Belgian alt-rock outfit Deus made their full-length debut with ‘Worst Case Scenario’ in 1994, later signing a deal with Island Records for the album’s European release. Founder members Tom Barman and Klaas Janzoons then oversaw several shifts in the band’s line-up before taking a hiatus from recording in the wake of acclaimed 1999 LP ‘The Ideal Crash’. Having regrouped in time for 2005′s ‘A Pocket Revolution’, they continued to tour and rehearse, also building their own studio in Antwerp, in which fifth album ‘Vantage Point’ was completed.
Described by Barman himself as “very Can meets LCD”, Deus’ latest album ‘Keep You Close’ was co-produced by David Botrill (Placebo, Muse) and Adam Noble (Guillemots) over a six month period. With the LP due out via [PIAS] on 3 Oct, the band’s next scheduled UK appearance will be at London’s Koko on 11 Oct. Drummer Stéphane Misseghers found a moment to address our Same Six Questions.
Q1 How did you start out making music?
Well, a band was formed in 1989 by Tom Barman, originally consisting of him and four friends. None of those friends ever made it onto a Deus album though, the band wasn’t even called Deus back then. They mainly played covers, but as Tom busked on the streets and squares of Antwerp, the urge to write original songs grew, and so the band Deus began to emerge. I joined in 1991.
Q2 What inspired your latest album?
I can’t say we were especially inspired by anything really, except perhaps the joy of having great vibes in the band and the creativity that comes from that. It’s impossible to make an original piece of work if you have another brilliant piece of music stuck in your head, so I’d go further and say we actively tried to avoid other records when we wrote the album. If you are listening too much to something else, your song might turn out to be the same, and the last thing you want to be is a copycat of a band you really like, because they’ll always be one step ahead of you.
Q3 What process do you go through in creating a track?
For this record, we would record several jams during rehearsals, some of which we would then mould into some kind of a structure… and then we’d do the same thing over and over again until we thought: “Yep, we’re getting somewhere”. It’s fair to say that most of the jams we recorded were utter crap, but from time to time beautiful stuff happened. Sometimes we would then shelve a song for six months before picking it back up and finishing it. Let it sit there for while. It can be a painful process, the waiting, but it’s a good test. If we still like it in six months, you’ll probably still like it in six years!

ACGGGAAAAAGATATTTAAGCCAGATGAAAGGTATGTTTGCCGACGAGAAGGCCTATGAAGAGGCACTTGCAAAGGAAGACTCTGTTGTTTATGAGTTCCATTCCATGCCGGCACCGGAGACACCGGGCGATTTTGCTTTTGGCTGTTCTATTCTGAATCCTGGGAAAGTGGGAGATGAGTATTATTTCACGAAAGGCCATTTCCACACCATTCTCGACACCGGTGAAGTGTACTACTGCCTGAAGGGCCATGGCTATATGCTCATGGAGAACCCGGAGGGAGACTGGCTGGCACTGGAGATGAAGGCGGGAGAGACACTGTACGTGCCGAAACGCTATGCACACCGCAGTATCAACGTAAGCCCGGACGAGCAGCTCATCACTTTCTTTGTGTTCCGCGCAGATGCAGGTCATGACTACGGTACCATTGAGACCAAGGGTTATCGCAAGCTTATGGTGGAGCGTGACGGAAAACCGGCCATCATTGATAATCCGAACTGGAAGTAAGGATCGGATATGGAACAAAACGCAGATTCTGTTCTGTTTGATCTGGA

Q4 Which artists influence your work?
Hard to say at this point. I think with the earlier Deus stuff it was probably easier to put your finger on where we got the mustard, but nowadays… I don’t know. There are so many bands being thrown at us today that it has become an even bigger pleasure to listen to the likes of Neil Young, Beefheart, Led Zeppelin, Michael Jackson, Ennio Morricone, Hall & Oates, and listen how they did it, you know? But now and again we get blown away by newer bands such as The Roots, Tool, Arctic Monkeys, Gorillaz, and we play their records until the neighbours stop singing along.
Q5 What would you say to someone experiencing your music for the first time?
Deus songs are like a single malt: it takes a hell of a long time to make, but every time you open it, you know you’re gonna want more than one…
Q6 What are your ambitions for your latest album, and for the future?
Well, first of all… release it, and then tour Europe, the UK, and eventually aim for Australia in 2012. We also have plans to release an EP with some of the better groove-jams we did while making ‘Keep You Close’. So we’ll be back in the studio this month to put that together.